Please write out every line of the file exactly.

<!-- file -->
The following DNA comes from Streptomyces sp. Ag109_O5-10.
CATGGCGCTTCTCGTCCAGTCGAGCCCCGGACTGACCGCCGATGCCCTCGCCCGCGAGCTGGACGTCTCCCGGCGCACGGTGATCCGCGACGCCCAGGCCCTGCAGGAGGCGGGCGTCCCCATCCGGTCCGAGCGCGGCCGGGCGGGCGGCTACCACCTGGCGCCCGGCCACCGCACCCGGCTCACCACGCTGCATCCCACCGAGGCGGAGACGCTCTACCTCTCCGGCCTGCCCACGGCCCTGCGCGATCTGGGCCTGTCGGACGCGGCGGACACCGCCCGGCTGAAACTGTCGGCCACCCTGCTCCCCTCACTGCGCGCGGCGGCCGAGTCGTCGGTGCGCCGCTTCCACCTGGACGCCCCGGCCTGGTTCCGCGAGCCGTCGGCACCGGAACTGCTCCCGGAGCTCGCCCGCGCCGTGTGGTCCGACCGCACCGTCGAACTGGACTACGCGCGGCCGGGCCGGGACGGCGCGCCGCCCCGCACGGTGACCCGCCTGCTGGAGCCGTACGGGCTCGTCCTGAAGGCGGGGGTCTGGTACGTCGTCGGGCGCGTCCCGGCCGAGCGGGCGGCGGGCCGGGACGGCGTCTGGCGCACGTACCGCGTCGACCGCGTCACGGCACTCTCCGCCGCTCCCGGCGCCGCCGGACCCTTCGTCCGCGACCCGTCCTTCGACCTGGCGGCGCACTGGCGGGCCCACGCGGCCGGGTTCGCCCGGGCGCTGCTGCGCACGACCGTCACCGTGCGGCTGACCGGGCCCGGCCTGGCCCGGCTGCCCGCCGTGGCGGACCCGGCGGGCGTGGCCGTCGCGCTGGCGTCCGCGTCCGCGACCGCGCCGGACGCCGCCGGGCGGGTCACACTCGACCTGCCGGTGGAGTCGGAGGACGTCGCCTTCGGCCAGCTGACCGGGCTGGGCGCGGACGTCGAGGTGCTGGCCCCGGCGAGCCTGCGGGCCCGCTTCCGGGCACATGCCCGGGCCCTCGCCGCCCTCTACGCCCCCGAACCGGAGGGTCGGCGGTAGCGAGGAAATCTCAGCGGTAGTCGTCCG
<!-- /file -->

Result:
The following DNA comes from Streptomyces sp. Ag109_O5-10.
CATGGCGCTTCTCGTCCAGTCGAGCCCCGGACTGACCGCCGATGCCCTCGCCCGCGAGCTGGACGTCTCCCGGCGCACGGTGATCCGCGACGCCCAGGCCCTGCAGGAGGCGGGCGTCCCCATCCGGTCCGAGCGCGGCCGGGCGGGCGGCTACCACCTGGCGCCCGGCCACCGCACCCGGCTCACCACGCTGCATCCCACCGAGGCGGAGACGCTCTACCTCTCCGGCCTGCCCACGGCCCTGCGCGATCTGGGCCTGTCGGACGCGGCGGACACCGCCCGGCTGAAACTGTCGGCCACCCTGCTCCCCTCACTGCGCGCGGCGGCCGAGTCGTCGGTGCGCCGCTTCCACCTGGACGCCCCGGCCTGGTTCCGCGAGCCGTCGGCACCGGAACTGCTCCCGGAGCTCGCCCGCGCCGTGTGGTCCGACCGCACCGTCGAACTGGACTACGCGCGGCCGGGCCGGGACGGCGCGCCGCCCCGCACGGTGACCCGCCTGCTGGAGCCGTACGGGCTCGTCCTGAAGGCGGGGGTCTGGTACGTCGTCGGGCGCGTCCCGGCCGAGCGGGCGGCGGGCCGGGACGGCGTCTGGCGCACGTACCGCGTCGACCGCGTCACGGCACTCTCCGCCGCTCCCGGCGCCGCCGGACCCTTCGTCCGCGACCCGTCCTTCGACCTGGCGGCGCACTGGCGGGCCCACGCGGCCGGGTTCGCCCGGGCGCTGCTGCGCACGACCGTCACCGTGCGGCTGACCGGGCCCGGCCTGGCCCGGCTGCCCGCCGTGGCGGACCCGGCGGGCGTGGCCGTCGCGCTGGCGTCCGCGTCCGCGACCGCGCCGGACGCCGCCGGGCGGGTCACACTCGACCTGCCGGTGGAGTCGGAGGACGTCGCCTTCGGCCAGCTGACCGGGCTGGGCGCGGACGTCGAGGTGCTGGCCCCGGCGAGCCTGCGGGCCCGCTTCCGGGCACATGCCCGGGCCCTCGCCGCCCTCTACGCCCCCGAACCGGAGGGTCGGCGGTAGCGAGGAAATCTCAGCGGTAGTCGTCCG